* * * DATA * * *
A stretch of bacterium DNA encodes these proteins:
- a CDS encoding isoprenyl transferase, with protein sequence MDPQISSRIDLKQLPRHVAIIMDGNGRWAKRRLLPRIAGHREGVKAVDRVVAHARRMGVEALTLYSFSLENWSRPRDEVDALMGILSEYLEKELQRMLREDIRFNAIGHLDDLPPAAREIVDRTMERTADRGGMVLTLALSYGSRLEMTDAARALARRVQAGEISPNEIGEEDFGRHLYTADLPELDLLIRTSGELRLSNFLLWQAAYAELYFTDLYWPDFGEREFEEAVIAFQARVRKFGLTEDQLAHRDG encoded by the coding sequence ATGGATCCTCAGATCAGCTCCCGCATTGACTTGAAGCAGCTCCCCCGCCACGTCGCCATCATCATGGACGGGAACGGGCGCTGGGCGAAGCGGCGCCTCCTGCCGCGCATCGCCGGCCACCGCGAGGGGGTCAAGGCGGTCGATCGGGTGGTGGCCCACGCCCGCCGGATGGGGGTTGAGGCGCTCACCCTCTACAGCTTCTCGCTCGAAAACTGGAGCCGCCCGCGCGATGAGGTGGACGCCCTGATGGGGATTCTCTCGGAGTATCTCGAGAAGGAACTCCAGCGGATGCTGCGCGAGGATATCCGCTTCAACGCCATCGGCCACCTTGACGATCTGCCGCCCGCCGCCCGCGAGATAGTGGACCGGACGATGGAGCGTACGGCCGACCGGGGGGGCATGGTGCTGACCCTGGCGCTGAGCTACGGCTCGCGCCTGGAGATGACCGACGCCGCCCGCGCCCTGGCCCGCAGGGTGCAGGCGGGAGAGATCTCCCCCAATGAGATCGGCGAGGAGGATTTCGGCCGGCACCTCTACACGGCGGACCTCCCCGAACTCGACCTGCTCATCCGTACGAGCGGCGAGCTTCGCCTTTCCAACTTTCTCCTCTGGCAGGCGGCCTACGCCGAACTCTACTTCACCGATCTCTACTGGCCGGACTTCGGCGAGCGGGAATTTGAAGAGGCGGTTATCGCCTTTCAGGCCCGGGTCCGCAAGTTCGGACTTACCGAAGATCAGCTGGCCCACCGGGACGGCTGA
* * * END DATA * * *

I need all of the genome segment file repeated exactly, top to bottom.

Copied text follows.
A stretch of bacterium DNA encodes these proteins:
- a CDS encoding isoprenyl transferase, with protein sequence MDPQISSRIDLKQLPRHVAIIMDGNGRWAKRRLLPRIAGHREGVKAVDRVVAHARRMGVEALTLYSFSLENWSRPRDEVDALMGILSEYLEKELQRMLREDIRFNAIGHLDDLPPAAREIVDRTMERTADRGGMVLTLALSYGSRLEMTDAARALARRVQAGEISPNEIGEEDFGRHLYTADLPELDLLIRTSGELRLSNFLLWQAAYAELYFTDLYWPDFGEREFEEAVIAFQARVRKFGLTEDQLAHRDG encoded by the coding sequence ATGGATCCTCAGATCAGCTCCCGCATTGACTTGAAGCAGCTCCCCCGCCACGTCGCCATCATCATGGACGGGAACGGGCGCTGGGCGAAGCGGCGCCTCCTGCCGCGCATCGCCGGCCACCGCGAGGGGGTCAAGGCGGTCGATCGGGTGGTGGCCCACGCCCGCCGGATGGGGGTTGAGGCGCTCACCCTCTACAGCTTCTCGCTCGAAAACTGGAGCCGCCCGCGCGATGAGGTGGACGCCCTGATGGGGATTCTCTCGGAGTATCTCGAGAAGGAACTCCAGCGGATGCTGCGCGAGGATATCCGCTTCAACGCCATCGGCCACCTTGACGATCTGCCGCCCGCCGCCCGCGAGATAGTGGACCGGACGATGGAGCGTACGGCCGACCGGGGGGGCATGGTGCTGACCCTGGCGCTGAGCTACGGCTCGCGCCTGGAGATGACCGACGCCGCCCGCGCCCTGGCCCGCAGGGTGCAGGCGGGAGAGATCTCCCCCAATGAGATCGGCGAGGAGGATTTCGGCCGGCACCTCTACACGGCGGACCTCCCCGAACTCGACCTGCTCATCCGTACGAGCGGCGAGCTTCGCCTTTCCAACTTTCTCCTCTGGCAGGCGGCCTACGCCGAACTCTACTTCACCGATCTCTACTGGCCGGACTTCGGCGAGCGGGAATTTGAAGAGGCGGTTATCGCCTTTCAGGCCCGGGTCCGCAAGTTCGGACTTACCGAAGATCAGCTGGCCCACCGGGACGGCTGA